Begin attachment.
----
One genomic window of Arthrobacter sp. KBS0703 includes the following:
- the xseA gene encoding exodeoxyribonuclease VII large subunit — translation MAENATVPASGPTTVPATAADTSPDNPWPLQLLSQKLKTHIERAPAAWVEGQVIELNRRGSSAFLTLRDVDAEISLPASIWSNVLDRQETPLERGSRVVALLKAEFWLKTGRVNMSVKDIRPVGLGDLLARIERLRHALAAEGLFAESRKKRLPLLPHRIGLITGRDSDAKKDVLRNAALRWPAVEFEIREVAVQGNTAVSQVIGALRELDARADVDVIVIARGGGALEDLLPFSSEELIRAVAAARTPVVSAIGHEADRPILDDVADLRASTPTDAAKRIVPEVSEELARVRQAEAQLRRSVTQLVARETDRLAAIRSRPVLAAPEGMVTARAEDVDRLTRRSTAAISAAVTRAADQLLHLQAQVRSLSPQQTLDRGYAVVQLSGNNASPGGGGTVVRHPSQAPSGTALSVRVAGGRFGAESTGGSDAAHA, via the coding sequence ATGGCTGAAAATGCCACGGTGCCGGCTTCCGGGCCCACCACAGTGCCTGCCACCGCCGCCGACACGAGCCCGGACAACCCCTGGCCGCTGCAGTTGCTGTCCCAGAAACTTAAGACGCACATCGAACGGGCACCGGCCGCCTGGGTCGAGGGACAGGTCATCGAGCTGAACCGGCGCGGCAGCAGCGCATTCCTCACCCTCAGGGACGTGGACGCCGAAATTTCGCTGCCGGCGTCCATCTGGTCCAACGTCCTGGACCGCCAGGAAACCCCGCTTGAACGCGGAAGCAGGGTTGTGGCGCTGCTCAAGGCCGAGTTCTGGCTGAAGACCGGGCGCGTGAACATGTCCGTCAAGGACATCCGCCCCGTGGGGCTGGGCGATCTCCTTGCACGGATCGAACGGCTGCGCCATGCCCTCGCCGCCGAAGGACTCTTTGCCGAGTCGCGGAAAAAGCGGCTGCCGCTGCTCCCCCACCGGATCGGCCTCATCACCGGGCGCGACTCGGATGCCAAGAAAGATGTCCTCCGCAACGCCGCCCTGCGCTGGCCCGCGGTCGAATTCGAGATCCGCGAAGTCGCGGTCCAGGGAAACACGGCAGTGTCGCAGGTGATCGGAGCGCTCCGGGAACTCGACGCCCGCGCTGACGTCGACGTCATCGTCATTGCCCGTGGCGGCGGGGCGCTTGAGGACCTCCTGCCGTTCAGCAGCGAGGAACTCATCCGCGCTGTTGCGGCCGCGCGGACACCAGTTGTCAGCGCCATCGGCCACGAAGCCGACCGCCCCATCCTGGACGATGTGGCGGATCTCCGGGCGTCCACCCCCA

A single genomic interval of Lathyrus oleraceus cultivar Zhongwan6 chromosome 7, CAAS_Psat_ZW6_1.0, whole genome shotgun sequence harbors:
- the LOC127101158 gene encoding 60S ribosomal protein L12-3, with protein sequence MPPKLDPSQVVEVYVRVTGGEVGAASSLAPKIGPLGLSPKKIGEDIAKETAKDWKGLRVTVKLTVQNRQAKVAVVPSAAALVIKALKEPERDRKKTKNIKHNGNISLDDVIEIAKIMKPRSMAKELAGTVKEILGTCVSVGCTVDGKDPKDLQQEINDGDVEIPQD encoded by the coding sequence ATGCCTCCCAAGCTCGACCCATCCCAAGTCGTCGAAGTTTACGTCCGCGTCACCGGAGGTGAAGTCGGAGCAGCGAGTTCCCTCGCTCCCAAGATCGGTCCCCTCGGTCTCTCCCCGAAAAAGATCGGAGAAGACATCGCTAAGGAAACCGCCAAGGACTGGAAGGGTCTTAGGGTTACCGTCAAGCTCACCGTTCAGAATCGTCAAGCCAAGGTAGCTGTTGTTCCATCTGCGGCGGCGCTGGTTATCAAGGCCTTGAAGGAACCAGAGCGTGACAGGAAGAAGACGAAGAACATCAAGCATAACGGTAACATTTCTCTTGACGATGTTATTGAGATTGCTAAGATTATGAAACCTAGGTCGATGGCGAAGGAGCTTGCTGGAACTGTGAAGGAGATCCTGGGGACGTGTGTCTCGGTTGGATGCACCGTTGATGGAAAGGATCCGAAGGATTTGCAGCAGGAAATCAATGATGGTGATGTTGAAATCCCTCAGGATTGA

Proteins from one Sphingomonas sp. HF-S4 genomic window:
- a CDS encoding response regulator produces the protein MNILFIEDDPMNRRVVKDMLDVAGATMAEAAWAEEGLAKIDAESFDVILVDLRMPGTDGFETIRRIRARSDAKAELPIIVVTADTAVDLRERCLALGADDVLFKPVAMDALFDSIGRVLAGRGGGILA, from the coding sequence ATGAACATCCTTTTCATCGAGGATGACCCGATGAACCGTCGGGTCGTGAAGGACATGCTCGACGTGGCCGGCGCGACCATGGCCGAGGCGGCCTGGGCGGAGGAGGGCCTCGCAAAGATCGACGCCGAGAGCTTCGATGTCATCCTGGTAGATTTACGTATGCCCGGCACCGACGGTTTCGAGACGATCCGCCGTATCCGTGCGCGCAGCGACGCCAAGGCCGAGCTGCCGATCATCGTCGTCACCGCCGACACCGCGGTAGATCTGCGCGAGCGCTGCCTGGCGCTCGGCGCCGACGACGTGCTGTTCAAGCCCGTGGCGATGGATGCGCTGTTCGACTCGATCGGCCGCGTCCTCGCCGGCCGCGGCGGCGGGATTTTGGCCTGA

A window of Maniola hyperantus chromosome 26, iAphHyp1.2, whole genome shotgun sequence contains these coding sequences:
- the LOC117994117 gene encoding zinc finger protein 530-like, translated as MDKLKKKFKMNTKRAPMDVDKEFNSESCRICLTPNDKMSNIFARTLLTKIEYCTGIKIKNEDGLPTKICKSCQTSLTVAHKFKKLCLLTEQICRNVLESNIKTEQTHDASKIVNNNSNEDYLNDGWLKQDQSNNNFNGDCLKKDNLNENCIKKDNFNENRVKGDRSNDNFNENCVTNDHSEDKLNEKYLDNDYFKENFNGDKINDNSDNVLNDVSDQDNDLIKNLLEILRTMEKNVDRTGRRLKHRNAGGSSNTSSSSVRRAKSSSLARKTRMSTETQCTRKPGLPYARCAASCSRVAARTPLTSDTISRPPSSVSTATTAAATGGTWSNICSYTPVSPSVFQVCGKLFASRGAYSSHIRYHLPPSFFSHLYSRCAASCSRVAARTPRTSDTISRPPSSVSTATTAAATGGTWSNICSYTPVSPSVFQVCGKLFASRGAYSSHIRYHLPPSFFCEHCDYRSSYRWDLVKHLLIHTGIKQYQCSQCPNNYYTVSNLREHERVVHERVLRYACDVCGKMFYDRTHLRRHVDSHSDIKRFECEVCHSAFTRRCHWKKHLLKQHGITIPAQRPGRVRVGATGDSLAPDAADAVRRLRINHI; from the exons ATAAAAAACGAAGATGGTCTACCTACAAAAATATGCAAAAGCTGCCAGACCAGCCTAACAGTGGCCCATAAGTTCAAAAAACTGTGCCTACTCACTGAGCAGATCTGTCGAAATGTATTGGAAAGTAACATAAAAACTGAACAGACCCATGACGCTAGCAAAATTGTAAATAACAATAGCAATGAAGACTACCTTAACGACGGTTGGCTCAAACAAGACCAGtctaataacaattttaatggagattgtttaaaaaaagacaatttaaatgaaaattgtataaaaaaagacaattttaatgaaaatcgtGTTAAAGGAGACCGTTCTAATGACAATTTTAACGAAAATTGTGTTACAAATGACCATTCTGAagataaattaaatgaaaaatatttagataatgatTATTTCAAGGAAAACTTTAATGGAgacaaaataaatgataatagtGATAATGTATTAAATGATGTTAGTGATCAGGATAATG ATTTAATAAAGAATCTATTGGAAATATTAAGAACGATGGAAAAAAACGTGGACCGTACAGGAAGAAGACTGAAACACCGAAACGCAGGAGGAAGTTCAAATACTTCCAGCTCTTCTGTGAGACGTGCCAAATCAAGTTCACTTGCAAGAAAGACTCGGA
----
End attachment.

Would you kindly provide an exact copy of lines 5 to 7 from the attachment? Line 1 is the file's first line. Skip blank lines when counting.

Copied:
Proteins from one Sphingomonas sp. HF-S4 genomic window:
- a CDS encoding response regulator produces the protein MNILFIEDDPMNRRVVKDMLDVAGATMAEAAWAEEGLAKIDAESFDVILVDLRMPGTDGFETIRRIRARSDAKAELPIIVVTADTAVDLRERCLALGADDVLFKPVAMDALFDSIGRVLAGRGGGILA, from the coding sequence ATGAACATCCTTTTCATCGAGGATGACCCGATGAACCGTCGGGTCGTGAAGGACATGCTCGACGTGGCCGGCGCGACCATGGCCGAGGCGGCCTGGGCGGAGGAGGGCCTCGCAAAGATCGACGCCGAGAGCTTCGATGTCATCCTGGTAGATTTACGTATGCCCGGCACCGACGGTTTCGAGACGATCCGCCGTATCCGTGCGCGCAGCGACGCCAAGGCCGAGCTGCCGATCATCGTCGTCACCGCCGACACCGCGGTAGATCTGCGCGAGCGCTGCCTGGCGCTCGGCGCCGACGACGTGCTGTTCAAGCCCGTGGCGATGGATGCGCTGTTCGACTCGATCGGCCGCGTCCTCGCCGGCCGCGGCGGCGGGATTTTGGCCTGA

A window of Maniola hyperantus chromosome 26, iAphHyp1.2, whole genome shotgun sequence contains these coding sequences: